The surname Duddell is a Welsh
name of old Celtic origin. The surname is from one of the various related Old English personal names Dodd, Dodda, Dudd, or Dudda, which were all in common use until the 14th century. The name Duddell may also be a nickname
surname derived from the Germanic root "dudd" or "dodd," which means something rounded; thus, it would have been used to denote a round, lumpish person, or a stupid person. The surname Duddell may also be derived from the Old English word "dydrian," which means deceiver or rascal, or from the word "dod," which means to make bare or to cut off. The application of the name Duddell is obvious in the former case, while the nickname would denote a bald person in the latter case.
Early Origins of the Duddell family
The surname Duddell was first found in Cheshire
, at Edge, a civil parish in the unitary authority of Cheshire
West and Chester. George Ormerod (1785-1873) wrote the following about the family: "About the time of Henry II., Hova, son of Cadwgan Dot, married the daughter and heiress of the Lord of Edge, with whom he had the fourth of that manor. It is probable that the Lord of Edge was son of Edwin, who before the Conquest was sole proprietor of eight manors; we may call him a Saxon thane. It appears by Domesday that Dot was the Saxon lord of sixteen manors, from which all of which he was ejected; we may presume he was identical with Cadwgan Dot."
Early History of the Duddell family
This web page shows only a small excerpt of our Duddell research.Another 227 words (16 lines of text) covering the years 1671, 1743, 1693, 1719, 1717, 1719, 1729 and 1777 are included under the topic Early Duddell History in all our PDF Extended History products and printed products wherever possible.
Duddell Spelling Variations
have an extremely large amount of spelling variations
of their native surnames to their credit. It was up to the priest or the scribe taking the official records to determine how the spoken name was to be made literal. As time progressed, the old Brythonic names of Wales
were recorded in English, which was especially problematic since the English language had extreme difficulty recording the highly inflected sounds of Cymraeg. Spelling variations
were, however, also carried out according to an individual's design: a branch loyalty within the family, a religious adherence, or even patriotic affiliations could be indicated by spelling variations of one's name. The spelling variations of the name Duddell have included Dodd, Dod, Dot, Dodds, Dods and others.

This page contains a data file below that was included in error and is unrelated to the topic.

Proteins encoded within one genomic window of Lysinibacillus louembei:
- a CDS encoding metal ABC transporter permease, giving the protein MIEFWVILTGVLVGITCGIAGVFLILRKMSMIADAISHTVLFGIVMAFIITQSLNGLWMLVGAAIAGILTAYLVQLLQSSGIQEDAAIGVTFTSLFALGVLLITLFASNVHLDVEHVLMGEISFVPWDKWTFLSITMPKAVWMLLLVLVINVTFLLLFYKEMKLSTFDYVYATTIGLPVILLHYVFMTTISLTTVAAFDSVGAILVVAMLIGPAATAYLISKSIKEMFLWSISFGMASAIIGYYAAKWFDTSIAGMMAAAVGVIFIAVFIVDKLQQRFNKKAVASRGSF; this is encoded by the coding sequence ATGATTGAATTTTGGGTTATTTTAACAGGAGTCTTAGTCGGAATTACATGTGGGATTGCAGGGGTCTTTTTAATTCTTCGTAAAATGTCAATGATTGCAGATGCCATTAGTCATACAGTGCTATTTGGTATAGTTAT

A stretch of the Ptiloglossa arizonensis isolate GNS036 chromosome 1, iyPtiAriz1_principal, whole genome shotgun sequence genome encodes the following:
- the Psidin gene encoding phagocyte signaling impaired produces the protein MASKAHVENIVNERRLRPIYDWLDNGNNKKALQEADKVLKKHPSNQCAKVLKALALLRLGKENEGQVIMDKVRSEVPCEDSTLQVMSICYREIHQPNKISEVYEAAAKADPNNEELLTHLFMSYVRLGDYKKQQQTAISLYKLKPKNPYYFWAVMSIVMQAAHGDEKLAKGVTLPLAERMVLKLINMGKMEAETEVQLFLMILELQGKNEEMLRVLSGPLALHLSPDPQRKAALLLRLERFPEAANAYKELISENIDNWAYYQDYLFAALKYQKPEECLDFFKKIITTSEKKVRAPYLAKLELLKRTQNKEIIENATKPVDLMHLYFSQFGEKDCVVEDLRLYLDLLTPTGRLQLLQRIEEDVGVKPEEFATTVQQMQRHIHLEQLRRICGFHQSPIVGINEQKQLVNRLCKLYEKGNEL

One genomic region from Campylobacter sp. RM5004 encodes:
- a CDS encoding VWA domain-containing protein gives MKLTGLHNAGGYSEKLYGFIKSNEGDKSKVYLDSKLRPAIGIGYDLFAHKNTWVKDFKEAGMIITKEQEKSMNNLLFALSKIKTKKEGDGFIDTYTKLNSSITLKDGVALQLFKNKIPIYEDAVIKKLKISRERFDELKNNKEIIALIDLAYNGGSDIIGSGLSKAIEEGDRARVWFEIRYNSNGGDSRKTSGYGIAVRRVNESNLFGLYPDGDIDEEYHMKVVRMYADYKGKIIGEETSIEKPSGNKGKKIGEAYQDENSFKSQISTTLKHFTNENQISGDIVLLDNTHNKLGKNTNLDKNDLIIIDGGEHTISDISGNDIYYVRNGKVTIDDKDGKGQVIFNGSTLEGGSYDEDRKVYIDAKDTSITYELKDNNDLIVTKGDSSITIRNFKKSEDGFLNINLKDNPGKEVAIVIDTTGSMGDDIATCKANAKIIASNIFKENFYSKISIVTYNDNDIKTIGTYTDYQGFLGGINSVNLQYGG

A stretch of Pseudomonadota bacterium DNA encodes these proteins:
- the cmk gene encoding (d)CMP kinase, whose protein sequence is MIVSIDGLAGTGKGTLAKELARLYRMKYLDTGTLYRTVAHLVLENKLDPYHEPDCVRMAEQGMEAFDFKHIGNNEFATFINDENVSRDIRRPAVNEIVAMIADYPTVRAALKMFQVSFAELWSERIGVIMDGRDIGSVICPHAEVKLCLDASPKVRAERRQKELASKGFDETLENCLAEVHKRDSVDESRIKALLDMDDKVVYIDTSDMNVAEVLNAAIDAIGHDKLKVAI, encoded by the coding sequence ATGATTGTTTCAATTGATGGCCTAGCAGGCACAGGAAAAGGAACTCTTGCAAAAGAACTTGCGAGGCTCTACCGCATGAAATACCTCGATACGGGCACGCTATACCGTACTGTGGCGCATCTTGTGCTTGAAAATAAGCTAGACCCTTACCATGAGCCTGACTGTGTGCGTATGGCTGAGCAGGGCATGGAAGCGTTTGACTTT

Early Notables of the Duddell family (pre 1700)
Prominent amongst the family during the late Middle Ages was Sir Anthony Dod of Edge, Commander of the English archers at the Battle of Agincourt; John Dodd (c.
1693-1719), an English politician, Member of Parliament... Another 34 words (2 lines of text) are included under the topic Early Duddell Notables in all our PDF Extended History products and printed products wherever possible.
Migration of the Duddell family to Ireland
Some of the Duddell family moved to Ireland
, but this topic is not covered in this excerpt.Another 135 words (10 lines of text) about their life in Ireland is included in all our PDF Extended History products and printed products wherever possible.
Migration of the Duddell family to the New World and Oceana
During the latter half of the 19th and the beginning of the 20th century, the people of Wales
journeyed to North America to find a new life. They made major contributions to the arts, industry and commerce of both Canada and the United States, and added a rich cultural heritage to their newly adopted societies. A look at the immigration and passenger lists has shown a number of people bearing the name Duddell: Laurence Dod who settled in New Hampshire
in 1718; Thomas Dod settled in Barbados in 1679 with his wife Margaret; James Dod settled in Boston in 1635.
The Duddell Motto
The motto was originally a war cry or slogan. Mottoes first began to be shown with arms in the 14th and 15th centuries, but were not in general use until the 17th century. Thus the oldest coats of arms generally do not include a motto. Mottoes seldom form part of the grant of arms: Under most heraldic authorities, a motto is an optional component of the coat of arms, and can be added to or changed at will; many families have chosen not to display a motto.
Motto: In copia cautus
Motto Translation: Careful amid plenty.